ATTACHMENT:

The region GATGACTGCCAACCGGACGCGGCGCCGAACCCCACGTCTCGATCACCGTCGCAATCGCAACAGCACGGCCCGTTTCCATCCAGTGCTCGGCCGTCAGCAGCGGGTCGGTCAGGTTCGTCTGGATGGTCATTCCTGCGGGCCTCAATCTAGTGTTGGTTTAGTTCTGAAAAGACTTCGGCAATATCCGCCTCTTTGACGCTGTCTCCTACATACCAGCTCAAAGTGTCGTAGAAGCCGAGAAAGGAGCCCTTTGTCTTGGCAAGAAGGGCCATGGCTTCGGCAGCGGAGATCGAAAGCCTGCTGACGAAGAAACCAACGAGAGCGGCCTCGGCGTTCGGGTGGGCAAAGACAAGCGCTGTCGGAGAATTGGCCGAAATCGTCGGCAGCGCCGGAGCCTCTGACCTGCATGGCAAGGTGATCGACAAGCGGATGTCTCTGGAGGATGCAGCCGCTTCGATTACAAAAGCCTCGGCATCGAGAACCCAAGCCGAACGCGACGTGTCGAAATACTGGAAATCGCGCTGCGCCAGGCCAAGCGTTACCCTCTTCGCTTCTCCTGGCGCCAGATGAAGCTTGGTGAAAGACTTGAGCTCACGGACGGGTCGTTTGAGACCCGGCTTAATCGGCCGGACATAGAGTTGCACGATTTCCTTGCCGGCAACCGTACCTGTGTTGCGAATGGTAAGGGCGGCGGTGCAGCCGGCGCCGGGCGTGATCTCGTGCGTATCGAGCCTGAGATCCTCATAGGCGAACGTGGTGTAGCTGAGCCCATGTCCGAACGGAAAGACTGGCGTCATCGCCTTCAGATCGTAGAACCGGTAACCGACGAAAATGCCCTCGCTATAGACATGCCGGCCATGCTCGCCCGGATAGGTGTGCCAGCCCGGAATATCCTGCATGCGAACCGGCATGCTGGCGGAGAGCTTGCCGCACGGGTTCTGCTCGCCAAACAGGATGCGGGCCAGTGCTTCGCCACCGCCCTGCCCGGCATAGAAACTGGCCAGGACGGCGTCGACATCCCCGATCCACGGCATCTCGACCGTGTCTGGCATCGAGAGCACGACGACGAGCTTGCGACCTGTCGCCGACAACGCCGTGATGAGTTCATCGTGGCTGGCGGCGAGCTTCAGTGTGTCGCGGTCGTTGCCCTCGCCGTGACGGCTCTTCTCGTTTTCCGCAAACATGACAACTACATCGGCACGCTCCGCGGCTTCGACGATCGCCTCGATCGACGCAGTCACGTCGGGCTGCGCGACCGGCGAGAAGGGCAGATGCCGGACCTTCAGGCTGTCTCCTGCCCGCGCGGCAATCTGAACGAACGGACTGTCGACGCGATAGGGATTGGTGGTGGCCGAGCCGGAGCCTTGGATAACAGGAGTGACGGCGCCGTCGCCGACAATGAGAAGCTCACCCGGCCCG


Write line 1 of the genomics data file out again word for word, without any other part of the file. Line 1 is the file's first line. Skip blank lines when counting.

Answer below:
The region GATGACTGCCAACCGGACGCGGCGCCGAACCCCACGTCTCGATCACCGTCGCAATCGCAACAGCACGGCCCGTTTCCATCCAGTGCTCGGCCGTCAGCAGCGGGTCGGTCAGGTTCGTCTGGATGGTCATTCCTGCGGGCCTCAATCTAGTGTTGGTTTAGTTCTGAAAAGACTTCGGCAATATCCGCCTCTTTGACGCTGTCTCCTACATACCAGCTCAAAGTGTCGTAGAAGCCGAGAAAGGAGCCCTTTGTCTTGGCAAGAAGGGCCATGGCTTCGGCAGCGGAGATCGAAAGCCTGCTGACGAAGAAACCAACGAGAGCGGCCTCGGCGTTCGGGTGGGCAAAGACAAGCGCTGTCGGAGAATTGGCCGAAATCGTCGGCAGCGCCGGAGCCTCTGACCTGCATGGCAAGGTGATCGACAAGCGGATGTCTCTGGAGGATGCAGCCGCTTCGATTACAAAAGCCTCGGCATCGAGAACCCAAGCCGAACGCGACGTGTCGAAATACTGGAAATCGCGCTGCGCCAGGCCAAGCGTTACCCTCTTCGCTTCTCCTGGCGCCAGATGAAGCTTGGTGAAAGACTTGAGCTCACGGACGGGTCGTTTGAGACCCGGCTTAATCGGCCGGACATAGAGTTGCACGATTTCCTTGCCGGCAACCGTACCTGTGTTGCGAATGGTAAGGGCGGCGGTGCAGCCGGCGCCGGGCGTGATCTCGTGCGTATCGAGCCTGAGATCCTCATAGGCGAACGTGGTGTAGCTGAGCCCATGTCCGAACGGAAAGACTGGCGTCATCGCCTTCAGATCGTAGAACCGGTAACCGACGAAAATGCCCTCGCTATAGACATGCCGGCCATGCTCGCCCGGATAGGTGTGCCAGCCCGGAATATCCTGCATGCGAACCGGCATGCTGGCGGAGAGCTTGCCGCACGGGTTCTGCTCGCCAAACAGGATGCGGGCCAGTGCTTCGCCACCGCCCTGCCCGGCATAGAAACTGGCCAGGACGGCGTCGACATCCCCGATCCACGGCATCTCGACCGTGTCTGGCATCGAGAGCACGACGACGAGCTTGCGACCTGTCGCCGACAACGCCGTGATGAGTTCATCGTGGCTGGCGGCGAGCTTCAGTGTGTCGCGGTCGTTGCCCTCGCCGTGACGGCTCTTCTCGTTTTCCGCAAACATGACAACTACATCGGCACGCTCCGCGGCTTCGACGATCGCCTCGATCGACGCAGTCACGTCGGGCTGCGCGACCGGCGAGAAGGGCAGATGCCGGACCTTCAGGCTGTCTCCTGCCCGCGCGGCAATCTGAACGAACGGACTGTCGACGCGATAGGGATTGGTGGTGGCCGAGCCGGAGCCTTGGATAACAGGAGTGACGGCGCCGTCGCCGACAATGAGAAGCTCACCCGGCCCG